In the process, the suit will define the scope of the five-year-old Data Quality Act, a below-the-radar legislative device that defenders of industry have increasingly relied upon to attack all range of scientific studies whose results or implications they disagree with, from government global warming reports to cancer research using animal subjects. On its face, the act merely seeks to ensure the ''quality, objectivity, utility, and integrity" of government information. In practice, as interpreted by the Bush administration, it creates an unprecedented and cumbersome process that saddles agencies with a new workload while empowering businesses to challenge not just government regulations--something they could do anyway--but scientific information that could potentially lead to regulation somewhere down the road. The Data Quality Act, Chamber of Commerce vice president William Kovacs explained in an interview, allows industry to influence the regulatory process from ''the very beginning." More >
|10 Jun 2005 @ 09:25|
In the presence of eternity the mountains are as transient as the clouds.
---Robert Green Ingersoll
One bird sits still
Watching the work of God:
One turning leaf,
Two falling blossoms,
Ten circles upon the pond.
Why, who makes much of a miracle?
As to me I know nothing else but miracles---
To me every hour of night and day is a miracle,
Every cubic inch of space is a miracle.
Bush in Ohio again yesterday.
Photo by Kevin Lamarque/Reuters
My right wing friends may be surprised to learn that since "they dropped (the Downing Street Minutes) out in the middle of (Tony Blair's) race," as Bush angrily put it the other day, I have been replying to emails and message boards about them by urging great caution. I say "surprise" because we on the left always are characterized in panic and hysteria by the right. What I've been writing in reply is that the incriminating evidence in the memo seems to be fixed upon the single word "fix." I just have used the word in that very sentence in a way that gives rather a different meaning than "let's fix the horserace"---or let's do something that will assure we will win and the others lose. Or let's fix the election. Essentially in the UK I think writers of minutes and memos are more likely to use the word "fix" in the sense of "affix" than we are over here in the States. Therefore, I've felt the sense of the memo can be construed to urge its readers to concentrate on finding evidence of weapons of mass destruction in Iraq, rather than just make stuff up.
However, now that I've seen both Bush and Blair respond to the issue---and a couple more days have passed---I've decided to get a bit suspicious. Blair and his team did not go into what "fix" might mean in the UK, and Bush just got customarily pissed that anyone would question his tactics. It seems to me this president does not possess the character to entertain either criticism or objection. I think it is the main trait the left finds so dangerous about this guy. He sits there dumb and confused until he gets a message in his ear, and then starts talking, usually derogatorily about a person rather than an issue, eventually gets angry, and then lashes out. There are diagnoses for people like this...and I find it an unnerving kind of personality to be revealed in the most powerful person on earth.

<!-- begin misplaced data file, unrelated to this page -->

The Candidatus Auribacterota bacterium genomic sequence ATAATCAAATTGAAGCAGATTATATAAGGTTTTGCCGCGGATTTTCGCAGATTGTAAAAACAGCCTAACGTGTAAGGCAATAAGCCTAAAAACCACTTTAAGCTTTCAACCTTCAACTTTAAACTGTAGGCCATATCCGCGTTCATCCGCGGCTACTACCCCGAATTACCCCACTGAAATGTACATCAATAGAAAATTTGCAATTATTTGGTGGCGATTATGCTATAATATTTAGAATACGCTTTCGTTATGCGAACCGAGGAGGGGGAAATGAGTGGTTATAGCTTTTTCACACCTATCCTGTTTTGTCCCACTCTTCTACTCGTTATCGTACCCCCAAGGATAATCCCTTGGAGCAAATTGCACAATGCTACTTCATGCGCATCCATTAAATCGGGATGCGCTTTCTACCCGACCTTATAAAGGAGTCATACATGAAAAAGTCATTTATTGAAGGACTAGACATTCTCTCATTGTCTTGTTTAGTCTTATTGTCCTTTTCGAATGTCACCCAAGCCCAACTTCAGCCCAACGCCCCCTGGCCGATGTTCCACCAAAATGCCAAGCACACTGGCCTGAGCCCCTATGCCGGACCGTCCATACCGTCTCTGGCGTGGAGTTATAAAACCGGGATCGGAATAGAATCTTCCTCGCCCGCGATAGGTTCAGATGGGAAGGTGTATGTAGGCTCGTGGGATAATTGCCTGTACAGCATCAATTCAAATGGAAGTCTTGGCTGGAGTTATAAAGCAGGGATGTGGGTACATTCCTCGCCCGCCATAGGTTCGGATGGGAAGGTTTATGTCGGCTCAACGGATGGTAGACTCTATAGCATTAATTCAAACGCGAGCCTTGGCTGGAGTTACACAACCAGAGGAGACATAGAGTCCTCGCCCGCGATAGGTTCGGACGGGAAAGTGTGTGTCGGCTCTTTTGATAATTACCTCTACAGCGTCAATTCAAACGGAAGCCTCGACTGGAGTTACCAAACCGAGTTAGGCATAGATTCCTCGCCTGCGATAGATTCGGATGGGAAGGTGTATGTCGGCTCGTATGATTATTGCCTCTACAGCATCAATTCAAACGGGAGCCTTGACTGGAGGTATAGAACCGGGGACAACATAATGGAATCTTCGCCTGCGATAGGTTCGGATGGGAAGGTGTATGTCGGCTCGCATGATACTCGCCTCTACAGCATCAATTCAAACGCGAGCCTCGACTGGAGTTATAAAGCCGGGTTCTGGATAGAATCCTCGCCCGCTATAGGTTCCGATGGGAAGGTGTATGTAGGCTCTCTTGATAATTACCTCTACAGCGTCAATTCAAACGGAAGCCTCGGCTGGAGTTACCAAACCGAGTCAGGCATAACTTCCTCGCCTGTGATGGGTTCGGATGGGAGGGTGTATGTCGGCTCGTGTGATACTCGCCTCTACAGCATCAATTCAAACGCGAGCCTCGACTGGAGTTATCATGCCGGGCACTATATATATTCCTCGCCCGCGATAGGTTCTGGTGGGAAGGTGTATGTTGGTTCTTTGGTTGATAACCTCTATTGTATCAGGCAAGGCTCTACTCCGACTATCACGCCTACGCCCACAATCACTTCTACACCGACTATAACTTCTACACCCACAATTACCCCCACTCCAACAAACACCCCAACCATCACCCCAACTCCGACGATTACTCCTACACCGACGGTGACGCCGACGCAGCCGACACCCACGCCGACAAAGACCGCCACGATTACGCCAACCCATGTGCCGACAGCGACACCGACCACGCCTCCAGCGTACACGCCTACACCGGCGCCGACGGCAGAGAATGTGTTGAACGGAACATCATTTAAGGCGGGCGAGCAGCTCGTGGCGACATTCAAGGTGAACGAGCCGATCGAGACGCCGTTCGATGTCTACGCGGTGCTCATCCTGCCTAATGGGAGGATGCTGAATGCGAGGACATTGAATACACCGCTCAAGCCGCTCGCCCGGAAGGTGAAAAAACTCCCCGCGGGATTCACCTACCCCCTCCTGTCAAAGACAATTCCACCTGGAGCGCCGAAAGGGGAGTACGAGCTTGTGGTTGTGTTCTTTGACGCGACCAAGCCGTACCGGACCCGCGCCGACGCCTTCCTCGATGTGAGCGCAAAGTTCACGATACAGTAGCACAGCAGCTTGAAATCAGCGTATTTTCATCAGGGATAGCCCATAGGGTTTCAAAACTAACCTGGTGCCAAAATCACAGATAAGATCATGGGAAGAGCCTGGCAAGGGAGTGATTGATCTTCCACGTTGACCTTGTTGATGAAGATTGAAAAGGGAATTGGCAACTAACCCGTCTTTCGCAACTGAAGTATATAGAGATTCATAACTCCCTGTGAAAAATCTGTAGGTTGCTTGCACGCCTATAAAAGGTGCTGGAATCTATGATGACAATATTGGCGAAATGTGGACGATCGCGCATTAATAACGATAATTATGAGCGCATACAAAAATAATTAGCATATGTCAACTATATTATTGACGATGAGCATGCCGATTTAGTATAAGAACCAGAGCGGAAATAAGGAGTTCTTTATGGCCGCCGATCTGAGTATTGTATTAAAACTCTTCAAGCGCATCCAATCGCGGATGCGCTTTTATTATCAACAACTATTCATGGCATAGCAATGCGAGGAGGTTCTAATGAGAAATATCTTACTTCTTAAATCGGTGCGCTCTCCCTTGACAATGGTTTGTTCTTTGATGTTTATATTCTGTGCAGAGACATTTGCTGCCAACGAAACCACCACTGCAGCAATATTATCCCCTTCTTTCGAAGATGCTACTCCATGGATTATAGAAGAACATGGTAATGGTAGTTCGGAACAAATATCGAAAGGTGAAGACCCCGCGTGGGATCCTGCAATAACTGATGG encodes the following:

Most of you reading this now subscribe online to Truthout. I hope you send them some money from time to time. (It's easy and you feel so much better.) Truthout sends so much stuff each day that I want to underline the article written yesterday by William Rivers Pitt about the Memo. You might have missed it or, like us, been very busy with daughter graduations and such. His essay is the best summary of the Downing Street Memo that I've seen...and even if you too are cautious about calling the memo the smoking gun or some kind of evidence of chicanery, I think it will do you good to read it...and save it to read again. Have a great weekend! More >
|26 Feb 2005 @ 11:11|
Right is not right; so is not so. If right were really right, it would differ so clearly from not right that there would be no need for argument. If so were really so, it would differ so clearly from not so that there would be no need for argument. Forget the years; forget distinctions. Leap into the boundless and make it your home.
The only preparation I can make (for death) is by fulfilling my present duties. This is the everlasting life.
---Ralph Waldo Emerson
The spiritual life is, then, first of all a matter of keeping awake.
La Révolution, 1896
Valentine Cameron Prinsep
I confess I was caught flat-footed yesterday afternoon when a TruthOut update hit my mailbox containing a bulletin William Pitt had sent out the evening before. I scarcely took time to read it all until this morning so even though I can find absolutely no mention of this in the media or even most of the sites and blogs still awake to the issue, it may be old news to some of you. This is about Election 2004 and the Ohio Recount which most of us thought was dead and gone...and I must say I haven't even visited many of the sites in a long time and my whole computer research system on this stuff is rusty and in disarray. But guess who still is awake and watching! Kerry-Edwards. More >